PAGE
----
The Offerings on a Tibetan Buddhist Shrine.

Bowls

 

 

 

 

Tibetan Buddhists make offerings using a set of 7
offering bowls and a butterlamp. The picture at the
top of this page shows a ‘fixed’ offering – that is an
offering that can remain unchanged on the shrine for
some time. From left to right, each bowl is filled
with rice and represents the following offerings:

· (1) ARGAM (water for drinking). Water symbolises
purity, clarity and calmness – by ‘drinking’ the
Buddha’s teachings we can cleanse our minds from
desire, ill will and ignorance.

· (2) PADAM (water for washing the feet) This offering
represents power of the Dharma to help us move forward
on the path towards enlightenment.

· (3) PUPE (flowers): a flower is placed in the rice
of the 3rd bowl. If a fresh flower is used, it will
need to be replaced before it withers; otherwise a
good artificial flower can be used. Flowers represent
the richness of the Dharma. They also remind us of
Buddha’s teachings that all things are impermanent.
The most symbolic flower in Buddhism is the lotus.
Just as the lotus rises out of a muddy pond and floats
above the clouded water, the Buddha realised the
potential that we all have by rising above the
defilements and sufferings of life.

· (4) DUPE (incense): a small bundle of incense sticks
is placed in the rice. Incense symbolises the
fragrance of moral conduct and the overcoming of
negativity; just as the fragrance of incense spreads,
so can the practice of moral conduct.

· (5) ALOKE (light): light is offered by means of a
butterlamp which is placed behind the offering bowl
holding incense. Traditionally, butterlamps contain a
wick and burn butterfat; however, a night-light placed
in a butterlamp is a good alternative. Light
symbolises awareness and wisdom and the overcoming of
the darkness of confusion, mistrust and ignorance.

· (6) GENDE (perfume): a small container of perfume or
essential oil is placed in the rice of the 5th
offering bowl. Perfume represents the purity and
attractiveness of unshakeable faith and confidence in
the Dharma.

· (7) NEWEDE (food): a piece of biscuit or small fruit
is placed on the rice of the 6th bowl. Food symbolises
the sustaining nature of meditation and wisdom and how
this can help us satisfy the spiritual needs of
ourselves and all sentient beings. In particular,
fruit represents the ultimate fruit of enlightenment.

· (8) SHAPTA (music): a small conch shell is often
used to represent music; it is placed on the rice of
the 7th bowl (far right). Music symbolises the power
of the Dharma to reach our minds and hearts.

Tibetan Buddhists make offerings using a set of 7
offering bowls and a butterlamp. The picture at the
top of this page shows a ‘fixed’ offering – that is an
offering that can remain unchanged on the shrine for
some time. From left to right, each bowl is filled
with rice and represents the following offerings:

· (1) ARGAM (water for drinking). Water symbolises
purity, clarity and calmness – by ‘drinking’ the
Buddha’s teachings we can cleanse our minds from
desire, ill will and ignorance.

· (2) PADAM (water for washing the feet) This offering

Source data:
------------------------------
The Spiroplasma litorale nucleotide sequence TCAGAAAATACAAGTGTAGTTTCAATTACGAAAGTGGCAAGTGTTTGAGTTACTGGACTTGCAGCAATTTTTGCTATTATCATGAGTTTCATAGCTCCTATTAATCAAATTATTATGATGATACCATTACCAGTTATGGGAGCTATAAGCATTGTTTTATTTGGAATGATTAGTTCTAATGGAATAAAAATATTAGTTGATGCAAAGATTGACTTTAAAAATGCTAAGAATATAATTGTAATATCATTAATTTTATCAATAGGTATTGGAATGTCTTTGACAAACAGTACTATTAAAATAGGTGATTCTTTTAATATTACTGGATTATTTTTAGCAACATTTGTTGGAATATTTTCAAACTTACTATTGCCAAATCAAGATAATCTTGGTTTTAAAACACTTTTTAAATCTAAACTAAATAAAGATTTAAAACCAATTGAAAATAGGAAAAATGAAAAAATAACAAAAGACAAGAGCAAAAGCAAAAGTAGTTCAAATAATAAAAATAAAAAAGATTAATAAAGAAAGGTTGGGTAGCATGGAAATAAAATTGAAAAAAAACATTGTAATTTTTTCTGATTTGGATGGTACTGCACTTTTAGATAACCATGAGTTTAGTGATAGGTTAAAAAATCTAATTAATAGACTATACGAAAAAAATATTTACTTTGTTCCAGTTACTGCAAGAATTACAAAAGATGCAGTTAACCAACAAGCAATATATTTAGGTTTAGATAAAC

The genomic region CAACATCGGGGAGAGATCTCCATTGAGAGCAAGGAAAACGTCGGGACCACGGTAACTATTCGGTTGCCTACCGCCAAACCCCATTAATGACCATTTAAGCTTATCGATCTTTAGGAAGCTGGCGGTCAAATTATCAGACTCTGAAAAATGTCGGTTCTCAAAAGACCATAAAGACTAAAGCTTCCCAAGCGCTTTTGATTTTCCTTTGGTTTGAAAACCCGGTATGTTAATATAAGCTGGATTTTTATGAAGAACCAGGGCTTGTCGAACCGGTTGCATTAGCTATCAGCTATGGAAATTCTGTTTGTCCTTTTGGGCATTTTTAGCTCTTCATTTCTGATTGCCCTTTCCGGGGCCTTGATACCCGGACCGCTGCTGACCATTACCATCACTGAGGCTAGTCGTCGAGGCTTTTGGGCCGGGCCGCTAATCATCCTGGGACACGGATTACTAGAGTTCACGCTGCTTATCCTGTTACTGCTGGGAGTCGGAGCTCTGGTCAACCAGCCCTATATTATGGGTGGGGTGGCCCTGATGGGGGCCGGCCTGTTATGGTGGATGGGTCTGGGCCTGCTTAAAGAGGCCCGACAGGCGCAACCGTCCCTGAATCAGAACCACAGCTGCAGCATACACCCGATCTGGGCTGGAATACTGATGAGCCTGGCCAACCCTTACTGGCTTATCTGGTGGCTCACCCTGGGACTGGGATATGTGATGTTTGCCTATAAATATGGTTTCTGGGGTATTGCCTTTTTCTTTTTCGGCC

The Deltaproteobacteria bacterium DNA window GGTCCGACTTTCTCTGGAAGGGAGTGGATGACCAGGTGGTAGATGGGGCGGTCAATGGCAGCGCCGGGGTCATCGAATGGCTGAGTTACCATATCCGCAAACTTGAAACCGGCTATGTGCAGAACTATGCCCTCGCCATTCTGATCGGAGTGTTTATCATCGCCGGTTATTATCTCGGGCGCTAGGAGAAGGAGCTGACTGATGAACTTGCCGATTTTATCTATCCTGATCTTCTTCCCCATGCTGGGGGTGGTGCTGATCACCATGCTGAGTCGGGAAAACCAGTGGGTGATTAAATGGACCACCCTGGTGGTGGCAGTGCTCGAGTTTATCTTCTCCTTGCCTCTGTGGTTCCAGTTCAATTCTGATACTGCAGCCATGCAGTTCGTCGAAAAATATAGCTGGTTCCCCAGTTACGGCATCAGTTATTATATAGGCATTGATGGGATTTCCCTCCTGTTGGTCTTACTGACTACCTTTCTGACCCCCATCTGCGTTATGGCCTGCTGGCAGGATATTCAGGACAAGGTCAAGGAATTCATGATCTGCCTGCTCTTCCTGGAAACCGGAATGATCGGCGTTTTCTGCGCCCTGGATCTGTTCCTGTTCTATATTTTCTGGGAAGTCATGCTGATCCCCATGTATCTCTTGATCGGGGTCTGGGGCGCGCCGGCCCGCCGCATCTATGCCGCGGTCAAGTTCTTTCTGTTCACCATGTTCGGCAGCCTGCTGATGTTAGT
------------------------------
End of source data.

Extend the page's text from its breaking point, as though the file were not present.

represents power of the Dharma to help us move forward
on the path towards enlightenment.

· (3) PUPE (flowers): a flower is placed in the rice
of the 3rd bowl. If a fresh flower is used, it will
need to be replaced before it withers; otherwise a
good artificial flower can be used. Flowers represent
the richness of the Dharma. They also remind us of
Buddha’s teachings that all things are impermanent.
The most symbolic flower in Buddhism is the lotus.
Just as the lotus rises out of a muddy pond and floats
above the clouded water, the Buddha realised the
potential that we all have by rising above the
defilements and sufferings of life.

· (4) DUPE (incense): a small bundle of incense sticks
is placed in the rice. Incense symbolises the
fragrance of moral conduct and the overcoming of
negativity; just as the fragrance of incense spreads,
so can the practice of moral conduct.

· (5) ALOKE (light): light is offered by means of a
butterlamp which is placed behind the offering bowl
holding incense. Traditionally, butterlamps contain a
wick and burn butterfat; however, a night-light placed
in a butterlamp is a good alternative. Light
symbolises awareness and wisdom and the overcoming of
the darkness of confusion, mistrust and ignorance.

· (6) GENDE (perfume): a small container of perfume or
essential oil is placed in the rice of the 5th
offering bowl. Perfume represents the purity and
attractiveness of unshakeable faith and confidence in
the Dharma.

· (7) NEWEDE (food): a piece of biscuit or small fruit
is placed on the rice of the 6th bowl. Food symbolises
the sustaining nature of meditation and wisdom and how
this can help us satisfy the spiritual needs of
ourselves and all sentient beings. In particular,
fruit represents the ultimate fruit of enlightenment.

· (8) SHAPTA (music): a small conch shell is often
used to represent music; it is placed on the rice of
the 7th bowl (far right). Music symbolises the power
of the Dharma to reach our minds and hearts.

The shrine can also contain a ‘mandala’ or ‘universal’
offering. This is built up in layers, each layer
consisting of a metal ring filled with rice. This
creates a representation of Mount Meru, which is held
to be the centre of the world in Buddhist mythology.
In offering Mount Meru on a shrine, we are in effect
offering the whole universe – we are saying that there
is nothing in the universe (including ourselves) that
we are attached to and not prepared to offer up in
following the Dharma.

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